Patagonia has been integrating CSR into its business model since its conception in 1973. The corporation operates in several nations around the world, with portions of its manufacturing happening in Sri Lanka, Mexico, Thailand and more. The company has prioritized its Fair Trade Certifications, paying a premium on top of the costs that they already incur. This money goes straight into the hands of factory workers who get to vote on its use. This not only ensures that Patagonia’s workers are well compensated but also that the most pressing needs of the community are met.

At the Hirdaramani Mihilia CKT Factory, workers decided to spend their premium on a daycare. For many women in the factory, employment would not be possible without it. The piece of mind workers get from knowing that their kids are not only safe but progressing in their development, allows for more diligent and quality work in the factory.

What Role Can the Private Sector Play in Poverty Alleviation?

Fair Trade USA CEO, Paul Rice, stated that the organization has to “prove that fair trade is good for business.” Patagonia is one of its partner companies that is doing just that for them. Patagonia has more Fair Trade Certified styles than any other apparel brand, and it is expanding every year. In 2017, 30 percent of its product was fair trade certified, indicating that there is plenty of room for further expansion, but also that expanding the scale of CSR practices can be sustainable for business as well—even when its competitors do not engage in the same practices.

Consumer awareness of the Fair Trade Certified seal has almost doubled to 63 percent since 2008. As the world has globalized and the reality of billions of people living on less than two dollars a day has become common knowledge, consumers have begun to pay greater attention to how their goods are made. Corporate responsibility is becoming the standard, and as consumers, governments and most importantly corporations themselves continue to promote and enforce that standard, the number of exploited and impoverished workers will fall.

Today, transparency and responsibility translate into dollars. More consumers are willing to pay for goods that they know were made ethically, employee turnover is lowest at corporations that integrate CSR and workers in developing countries perform better when their wages and standard of living are adequate. More than 1,250 corporations have recognized this to be true and that number is sure to increase in the coming years. So what role can the private sector play in poverty alleviation? The answer is, quite simply, a large one and one that can also benefit their business as well as the public.

Julius Long
Photo: Flickr

Yvon Chouinard Awarded Ethics Prize for Patagonia Inc.
Yvon Chouinard has been awarded the CWRU Inamori Ethics Prize. Yvon Chouinard, at age 14, was a member of the SCFC, or the Southern California Falconry Club, which spent its time training hawks or falcons to hunt. In 1953, through this club, Yvon Chouinard was taught how to climb, or rappel, down the cliffs to reach the falcon nests and became a “climber.” He fell in love with the act of climbing and ended up learning how to climb as well as rappel, traveling across the state to climb. At the time, the only way to climb was to use soft iron, which stayed in the rock – this meant for each climb, climbers had to use hundreds of the “pitons,” or spikes that climbers drive into the rock. Yvon Chouinard decided to make his own reusable equipment to make the climb easier for himself and his fellow climbers from the Sierra Club.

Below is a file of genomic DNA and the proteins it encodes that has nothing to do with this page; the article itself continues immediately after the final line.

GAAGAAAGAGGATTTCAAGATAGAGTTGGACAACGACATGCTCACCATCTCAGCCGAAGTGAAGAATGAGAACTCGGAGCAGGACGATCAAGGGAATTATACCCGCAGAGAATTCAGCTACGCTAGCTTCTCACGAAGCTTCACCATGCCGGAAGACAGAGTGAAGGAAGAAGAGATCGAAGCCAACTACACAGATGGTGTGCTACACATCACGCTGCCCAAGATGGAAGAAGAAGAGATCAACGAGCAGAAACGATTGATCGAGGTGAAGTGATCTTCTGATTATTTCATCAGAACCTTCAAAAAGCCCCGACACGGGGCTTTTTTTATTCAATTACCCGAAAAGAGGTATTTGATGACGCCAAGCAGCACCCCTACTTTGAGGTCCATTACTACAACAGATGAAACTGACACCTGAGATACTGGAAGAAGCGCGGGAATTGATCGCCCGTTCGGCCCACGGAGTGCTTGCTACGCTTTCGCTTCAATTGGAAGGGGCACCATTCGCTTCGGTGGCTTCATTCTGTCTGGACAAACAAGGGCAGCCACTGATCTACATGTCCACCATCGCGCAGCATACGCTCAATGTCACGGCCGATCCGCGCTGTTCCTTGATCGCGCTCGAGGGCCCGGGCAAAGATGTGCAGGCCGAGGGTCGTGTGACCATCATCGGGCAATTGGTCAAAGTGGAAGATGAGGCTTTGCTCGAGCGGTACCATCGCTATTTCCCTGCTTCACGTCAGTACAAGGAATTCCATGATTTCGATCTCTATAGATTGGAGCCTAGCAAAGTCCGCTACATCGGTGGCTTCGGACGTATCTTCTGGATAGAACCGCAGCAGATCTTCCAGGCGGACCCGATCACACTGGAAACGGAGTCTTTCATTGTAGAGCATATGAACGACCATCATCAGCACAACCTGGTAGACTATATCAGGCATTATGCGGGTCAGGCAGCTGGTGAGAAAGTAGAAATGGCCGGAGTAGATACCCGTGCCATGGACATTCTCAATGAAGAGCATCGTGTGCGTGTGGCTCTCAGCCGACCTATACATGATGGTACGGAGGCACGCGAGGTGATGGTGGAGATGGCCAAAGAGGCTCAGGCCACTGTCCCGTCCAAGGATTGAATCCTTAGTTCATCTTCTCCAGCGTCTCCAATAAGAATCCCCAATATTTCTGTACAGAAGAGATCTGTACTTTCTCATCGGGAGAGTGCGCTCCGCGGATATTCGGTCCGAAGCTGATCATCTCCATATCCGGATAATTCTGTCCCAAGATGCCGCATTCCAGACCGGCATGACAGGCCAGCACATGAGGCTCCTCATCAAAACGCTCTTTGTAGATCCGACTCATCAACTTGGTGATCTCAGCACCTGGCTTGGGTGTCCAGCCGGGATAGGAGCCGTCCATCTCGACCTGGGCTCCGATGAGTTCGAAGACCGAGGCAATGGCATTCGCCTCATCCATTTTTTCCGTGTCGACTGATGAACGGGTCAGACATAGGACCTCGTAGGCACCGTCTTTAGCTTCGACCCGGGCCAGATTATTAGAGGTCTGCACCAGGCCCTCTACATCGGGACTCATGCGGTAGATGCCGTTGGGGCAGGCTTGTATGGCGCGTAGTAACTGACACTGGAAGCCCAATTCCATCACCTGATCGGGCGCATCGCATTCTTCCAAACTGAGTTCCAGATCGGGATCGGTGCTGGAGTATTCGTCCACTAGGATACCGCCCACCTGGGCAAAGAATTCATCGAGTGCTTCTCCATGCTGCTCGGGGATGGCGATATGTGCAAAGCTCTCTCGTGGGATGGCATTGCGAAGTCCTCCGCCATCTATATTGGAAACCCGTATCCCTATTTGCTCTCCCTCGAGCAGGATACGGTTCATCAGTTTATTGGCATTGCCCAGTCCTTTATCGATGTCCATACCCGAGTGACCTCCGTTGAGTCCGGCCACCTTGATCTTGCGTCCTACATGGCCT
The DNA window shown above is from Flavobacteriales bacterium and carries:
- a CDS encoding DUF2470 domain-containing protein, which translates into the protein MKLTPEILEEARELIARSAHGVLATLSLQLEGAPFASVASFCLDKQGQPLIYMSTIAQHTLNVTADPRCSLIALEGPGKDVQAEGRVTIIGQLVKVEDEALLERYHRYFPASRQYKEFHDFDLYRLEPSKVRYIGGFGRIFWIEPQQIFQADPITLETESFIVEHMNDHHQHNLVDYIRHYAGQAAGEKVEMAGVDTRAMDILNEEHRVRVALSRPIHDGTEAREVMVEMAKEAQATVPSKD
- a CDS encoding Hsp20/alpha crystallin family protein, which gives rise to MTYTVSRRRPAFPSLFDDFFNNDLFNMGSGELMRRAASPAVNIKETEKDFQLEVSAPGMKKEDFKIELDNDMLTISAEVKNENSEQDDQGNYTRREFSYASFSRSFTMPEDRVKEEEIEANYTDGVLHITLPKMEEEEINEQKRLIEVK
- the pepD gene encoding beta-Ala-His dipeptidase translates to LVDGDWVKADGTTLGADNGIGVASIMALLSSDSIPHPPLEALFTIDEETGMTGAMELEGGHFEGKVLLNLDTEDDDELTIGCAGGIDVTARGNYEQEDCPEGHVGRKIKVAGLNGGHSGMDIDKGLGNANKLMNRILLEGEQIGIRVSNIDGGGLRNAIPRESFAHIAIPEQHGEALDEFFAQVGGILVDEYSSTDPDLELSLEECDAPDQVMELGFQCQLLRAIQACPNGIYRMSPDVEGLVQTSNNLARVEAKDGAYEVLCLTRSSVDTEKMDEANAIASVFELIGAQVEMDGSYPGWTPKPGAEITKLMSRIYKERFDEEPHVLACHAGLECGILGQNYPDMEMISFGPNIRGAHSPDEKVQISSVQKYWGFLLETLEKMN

Yvon Chouinard began to teach himself how to blacksmith in 1957 in order to make this reusable hardware for climbing. Soon, his friends heard about his new invention and started to buy them for $1.50 each. This was the beginning of Patagonia Incorporated. Of course, the Patagonia Incorporated of 2013 is much different than the small friends-only business Yvon Chouinard started in 1957. Now, Patagonia Inc. is a global business that sells clothes for climbing, skiing, and many other outdoorsy activities. Patagonia Inc. focuses on sports that are for the connection with nature rather than the cheering of a crowd. The company is focused on minimalism, and the products they sell never contain motors – they only sell things for “silent sports.”

The start of Patagonia Inc. was based on a love for the beauty of the outdoors, and with that in mind, the company has spent time trying to save the environment. The company, and in particular Yvon Chouinard, is committed to reversing the decline of the global environment. Not only do they spend time volunteering, but they also give at least 1% of their sales to grassroots environmental groups through their earth Tax Fund around the globe – with such a large company, but this is also no small feat. In addition, the company uses many sustainable practices, such as using recycled polyester and organic cotton for their clothing.

Due to this commitment to the environment, Yvon Chouinard has been awarded the Inamori Ethics Prize. The reasons that Yvon Chouinard was awarded the Ethics Prize? Primarily, Yvon Chouinard and Patagonia Inc. have their focus on employee wellness and their focus on the environment. Not only does Patagonia Inc. have flexible hours and onsite daycare, but the company uses solar panels to give its headquarters 10% of its total energy (located in California). Yvon Chouinard is being awarded for his “conscientious, humanistic business approach,” and is honored for “his integrity as a business leader and [his] lifetime commitment to corporate social responsibility.”

Yvon Chouinard was a pioneer in the idea of corporate social responsibility. From the start, he wanted to help the environment and keep the world beautiful. This Ethics Prize honors him for staying true to his values. Still, he is just one man of one corporation – many other corporations have followed suit and are also committed to corporate social responsibility. Profit and corporate social responsibility do not have to be two separate ideas. Rather, a business can focus on profit, but still, help the world and communities around them. If enough businesses commit to this idea, then perhaps reversing the decline in the global environment is not such a far-fetched idea.

– Corina Balsamo

Sources: Newswise, Patagonia, Herald Online